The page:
With me pushing and her steering (without power steering no less), we were able to get the car out of the way. We positioned the car in a space where a five foot slight decline led to El Cajon Blvd.
Juliana and I were still starving. As I was worried that I may have flooded the car, I thought that we should just walk to my condo across the street and eat. Time may do my car some good.
After I ate, I accumulated some tools and returned across the street. I tried starting my car again and the engine still wouldn't catch. I made a few more attempts and my battery was barely alive. I figured I had one last chance.
Growing up, I feel fortunate that I was able to collect some practical experiences along the way. Being around my dad, I learned how to change a tire, gut an elk, and a little trick that would prove helpful now -- jumpstart a car.
To jumpstart a manual transmission car, you get it rolling while in neutral, throw it in second gear, and then drop the clutch. Hopefully it starts. I faced a few challenges in doing this. First, it was just me, so I would have to get the car moving and then quickly jump into it and do all of the fancy clutch work. Secondly, I only had a slight downward slope to work with and five feet until I would encounter oncoming traffic on busy El Cajon Blvd. And if I didn't get it started, I could possibly be sitting in said traffic.
I got out and pushed the car. Once I got it moving I jumped in… threw the car in second gear… dropped the clutch… it didn't work. I quickly hit the brake. I was almost on top of the street. I had one last shot. I repeated the process and dropped the clutch. The engine stuttered and sputtered and then started. I drove away triumphant. I took the car onto the highway so that the alternator could charge the battery.
Juliana was coming over one evening, so I decided to wait for her outside, on my small and quaint, yet busy street corner.
While standing there I saw a bicyclist cross the street as a car hovered at the stop sign. I saw the driver's face and yelled out as I knew what was about to unfold. But it was too late. The driver didn't see the bicyclist and at the worst possible time, the driver hit the gas, as the bicyclist was located squarely in front of the car. The bicyclist was thrown up onto the car's hood and the bicycle launched into the middle of the street. The car stopped and the bicyclist fell to the ground.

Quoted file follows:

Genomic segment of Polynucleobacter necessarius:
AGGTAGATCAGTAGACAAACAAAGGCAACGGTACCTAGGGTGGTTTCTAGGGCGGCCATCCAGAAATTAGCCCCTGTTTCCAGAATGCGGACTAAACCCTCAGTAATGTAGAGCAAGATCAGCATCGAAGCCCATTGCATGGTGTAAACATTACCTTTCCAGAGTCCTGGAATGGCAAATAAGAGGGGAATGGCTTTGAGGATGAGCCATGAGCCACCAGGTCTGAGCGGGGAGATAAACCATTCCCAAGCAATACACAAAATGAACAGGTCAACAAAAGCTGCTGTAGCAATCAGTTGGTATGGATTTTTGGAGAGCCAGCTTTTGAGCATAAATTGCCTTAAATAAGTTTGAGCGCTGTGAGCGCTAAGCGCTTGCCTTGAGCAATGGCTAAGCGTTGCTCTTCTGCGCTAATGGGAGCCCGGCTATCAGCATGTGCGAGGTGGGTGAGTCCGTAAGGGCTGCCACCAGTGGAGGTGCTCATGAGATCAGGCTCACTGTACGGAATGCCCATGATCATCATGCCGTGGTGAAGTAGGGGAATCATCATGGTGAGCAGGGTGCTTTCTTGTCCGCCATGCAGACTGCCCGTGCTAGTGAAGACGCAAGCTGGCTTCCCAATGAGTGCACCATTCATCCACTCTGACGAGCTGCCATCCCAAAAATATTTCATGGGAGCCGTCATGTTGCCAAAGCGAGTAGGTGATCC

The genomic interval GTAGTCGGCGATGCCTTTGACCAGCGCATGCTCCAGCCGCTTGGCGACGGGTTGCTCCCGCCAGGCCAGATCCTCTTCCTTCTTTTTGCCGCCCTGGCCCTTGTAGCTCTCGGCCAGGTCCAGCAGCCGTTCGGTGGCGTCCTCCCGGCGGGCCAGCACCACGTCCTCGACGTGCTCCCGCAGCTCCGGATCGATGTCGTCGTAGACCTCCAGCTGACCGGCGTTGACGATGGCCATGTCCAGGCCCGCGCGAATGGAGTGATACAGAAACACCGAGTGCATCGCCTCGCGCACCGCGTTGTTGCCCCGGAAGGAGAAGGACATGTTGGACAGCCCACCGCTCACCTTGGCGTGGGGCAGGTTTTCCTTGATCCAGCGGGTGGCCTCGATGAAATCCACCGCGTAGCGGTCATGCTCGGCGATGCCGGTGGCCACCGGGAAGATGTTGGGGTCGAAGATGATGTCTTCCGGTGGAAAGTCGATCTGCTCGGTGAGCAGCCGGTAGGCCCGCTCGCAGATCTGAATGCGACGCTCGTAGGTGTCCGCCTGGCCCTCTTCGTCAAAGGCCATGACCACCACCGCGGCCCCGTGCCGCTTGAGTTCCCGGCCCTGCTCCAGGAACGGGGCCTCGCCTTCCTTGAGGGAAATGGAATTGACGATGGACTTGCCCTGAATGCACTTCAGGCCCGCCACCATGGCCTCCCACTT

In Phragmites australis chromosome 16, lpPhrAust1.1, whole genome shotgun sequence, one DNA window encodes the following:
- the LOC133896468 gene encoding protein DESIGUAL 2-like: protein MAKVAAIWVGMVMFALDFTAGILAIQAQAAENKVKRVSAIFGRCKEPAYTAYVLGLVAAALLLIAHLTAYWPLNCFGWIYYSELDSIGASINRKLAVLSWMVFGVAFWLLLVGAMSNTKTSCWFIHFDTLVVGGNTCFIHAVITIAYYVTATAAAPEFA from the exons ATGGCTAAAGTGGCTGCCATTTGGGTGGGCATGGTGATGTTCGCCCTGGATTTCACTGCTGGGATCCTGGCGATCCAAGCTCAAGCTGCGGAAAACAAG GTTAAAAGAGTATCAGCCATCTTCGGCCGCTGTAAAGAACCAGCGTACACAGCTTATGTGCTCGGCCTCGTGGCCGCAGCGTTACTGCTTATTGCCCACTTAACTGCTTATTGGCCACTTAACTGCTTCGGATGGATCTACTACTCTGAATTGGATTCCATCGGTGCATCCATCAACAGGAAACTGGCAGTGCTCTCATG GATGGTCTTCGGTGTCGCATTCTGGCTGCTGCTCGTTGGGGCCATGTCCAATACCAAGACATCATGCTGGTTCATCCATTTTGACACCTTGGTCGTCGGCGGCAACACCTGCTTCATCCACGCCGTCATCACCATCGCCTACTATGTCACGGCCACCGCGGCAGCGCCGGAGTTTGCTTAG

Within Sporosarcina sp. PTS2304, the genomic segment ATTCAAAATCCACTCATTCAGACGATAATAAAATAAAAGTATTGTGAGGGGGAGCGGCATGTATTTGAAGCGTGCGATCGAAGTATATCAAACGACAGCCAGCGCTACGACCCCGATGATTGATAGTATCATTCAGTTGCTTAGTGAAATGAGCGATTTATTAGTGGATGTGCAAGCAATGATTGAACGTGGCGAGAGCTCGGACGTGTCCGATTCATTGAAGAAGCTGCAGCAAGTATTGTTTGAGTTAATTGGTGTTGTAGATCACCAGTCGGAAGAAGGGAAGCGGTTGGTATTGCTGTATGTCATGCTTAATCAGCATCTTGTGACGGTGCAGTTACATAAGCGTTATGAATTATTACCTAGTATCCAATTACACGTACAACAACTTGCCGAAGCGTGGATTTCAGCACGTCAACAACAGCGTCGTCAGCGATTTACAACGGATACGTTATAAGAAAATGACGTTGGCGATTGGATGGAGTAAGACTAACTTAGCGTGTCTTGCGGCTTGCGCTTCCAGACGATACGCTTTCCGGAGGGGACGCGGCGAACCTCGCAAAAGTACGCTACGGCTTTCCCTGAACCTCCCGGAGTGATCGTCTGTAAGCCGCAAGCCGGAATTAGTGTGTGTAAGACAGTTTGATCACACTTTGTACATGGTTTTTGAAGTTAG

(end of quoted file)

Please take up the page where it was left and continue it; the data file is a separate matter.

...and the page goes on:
It's odd seeing something about to unfold and being helpless to stop it.
The bicyclist was upset but okay. The driver was apologetic but trying to deflect fault by saying that he didn't see the bicyclist (obviously) and that he had come to a complete stop. They both started to discuss who had come to a stop first. They went back and forth without either conceding or coming to a conclusion.
They both then turned to me and asked.
I had seen the entire thing happen in front of me. My engineering side wanted to say that the bicyclist had stopped first since he was in front of the car when struck. For that to happen he would have had to have started first which by association, meant that he had stopped first. But when I thought back, I simply couldn't remember. So I had to be honest.
"I don't know," I replied.
This made me think of eye witnesses in trials. How do they observe and remember stuff that happened so quickly or briefly? How do they recall it a year and a half after the fact when called to testify? After my experience, I'm skeptical to put much faith in the process.
I've never been accused of being the most astute person, but still.